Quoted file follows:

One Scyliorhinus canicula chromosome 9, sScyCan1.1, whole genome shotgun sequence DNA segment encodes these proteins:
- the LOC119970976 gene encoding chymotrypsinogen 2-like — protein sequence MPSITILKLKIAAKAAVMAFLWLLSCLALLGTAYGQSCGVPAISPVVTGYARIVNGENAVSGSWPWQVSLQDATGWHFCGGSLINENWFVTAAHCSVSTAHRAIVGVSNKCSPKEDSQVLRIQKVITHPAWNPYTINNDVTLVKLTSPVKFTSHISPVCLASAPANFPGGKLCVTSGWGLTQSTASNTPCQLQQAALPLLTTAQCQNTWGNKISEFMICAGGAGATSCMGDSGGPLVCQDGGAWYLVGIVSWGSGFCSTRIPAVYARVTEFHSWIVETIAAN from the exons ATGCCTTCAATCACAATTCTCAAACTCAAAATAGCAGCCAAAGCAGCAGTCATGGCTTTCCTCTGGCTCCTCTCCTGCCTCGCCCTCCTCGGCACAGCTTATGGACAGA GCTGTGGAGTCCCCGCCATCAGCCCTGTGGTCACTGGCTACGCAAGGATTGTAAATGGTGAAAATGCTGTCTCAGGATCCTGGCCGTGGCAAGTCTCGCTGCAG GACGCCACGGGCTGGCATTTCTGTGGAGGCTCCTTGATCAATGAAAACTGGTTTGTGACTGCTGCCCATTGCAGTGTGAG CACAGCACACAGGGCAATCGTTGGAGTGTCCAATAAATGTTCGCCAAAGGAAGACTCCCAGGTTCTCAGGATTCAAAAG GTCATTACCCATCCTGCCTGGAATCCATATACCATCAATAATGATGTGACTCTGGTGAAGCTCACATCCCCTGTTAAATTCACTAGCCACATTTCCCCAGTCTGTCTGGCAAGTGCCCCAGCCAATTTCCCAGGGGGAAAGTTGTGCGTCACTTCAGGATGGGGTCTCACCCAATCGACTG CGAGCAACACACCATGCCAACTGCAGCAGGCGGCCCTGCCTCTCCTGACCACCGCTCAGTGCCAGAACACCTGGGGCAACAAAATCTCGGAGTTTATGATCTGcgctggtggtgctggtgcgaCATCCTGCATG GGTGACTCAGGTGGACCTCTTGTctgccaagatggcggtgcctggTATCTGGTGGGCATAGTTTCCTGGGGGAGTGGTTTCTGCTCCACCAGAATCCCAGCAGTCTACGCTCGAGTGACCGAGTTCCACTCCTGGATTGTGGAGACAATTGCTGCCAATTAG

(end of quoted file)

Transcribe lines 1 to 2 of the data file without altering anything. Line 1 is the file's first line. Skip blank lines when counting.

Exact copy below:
One Scyliorhinus canicula chromosome 9, sScyCan1.1, whole genome shotgun sequence DNA segment encodes these proteins:
- the LOC119970976 gene encoding chymotrypsinogen 2-like — protein sequence MPSITILKLKIAAKAAVMAFLWLLSCLALLGTAYGQSCGVPAISPVVTGYARIVNGENAVSGSWPWQVSLQDATGWHFCGGSLINENWFVTAAHCSVSTAHRAIVGVSNKCSPKEDSQVLRIQKVITHPAWNPYTINNDVTLVKLTSPVKFTSHISPVCLASAPANFPGGKLCVTSGWGLTQSTASNTPCQLQQAALPLLTTAQCQNTWGNKISEFMICAGGAGATSCMGDSGGPLVCQDGGAWYLVGIVSWGSGFCSTRIPAVYARVTEFHSWIVETIAAN from the exons ATGCCTTCAATCACAATTCTCAAACTCAAAATAGCAGCCAAAGCAGCAGTCATGGCTTTCCTCTGGCTCCTCTCCTGCCTCGCCCTCCTCGGCACAGCTTATGGACAGA GCTGTGGAGTCCCCGCCATCAGCCCTGTGGTCACTGGCTACGCAAGGATTGTAAATGGTGAAAATGCTGTCTCAGGATCCTGGCCGTGGCAAGTCTCGCTGCAG GACGCCACGGGCTGGCATTTCTGTGGAGGCTCCTTGATCAATGAAAACTGGTTTGTGACTGCTGCCCATTGCAGTGTGAG CACAGCACACAGGGCAATCGTTGGAGTGTCCAATAAATGTTCGCCAAAGGAAGACTCCCAGGTTCTCAGGATTCAAAAG GTCATTACCCATCCTGCCTGGAATCCATATACCATCAATAATGATGTGACTCTGGTGAAGCTCACATCCCCTGTTAAATTCACTAGCCACATTTCCCCAGTCTGTCTGGCAAGTGCCCCAGCCAATTTCCCAGGGGGAAAGTTGTGCGTCACTTCAGGATGGGGTCTCACCCAATCGACTG CGAGCAACACACCATGCCAACTGCAGCAGGCGGCCCTGCCTCTCCTGACCACCGCTCAGTGCCAGAACACCTGGGGCAACAAAATCTCGGAGTTTATGATCTGcgctggtggtgctggtgcgaCATCCTGCATG GGTGACTCAGGTGGACCTCTTGTctgccaagatggcggtgcctggTATCTGGTGGGCATAGTTTCCTGGGGGAGTGGTTTCTGCTCCACCAGAATCCCAGCAGTCTACGCTCGAGTGACCGAGTTCCACTCCTGGATTGTGGAGACAATTGCTGCCAATTAG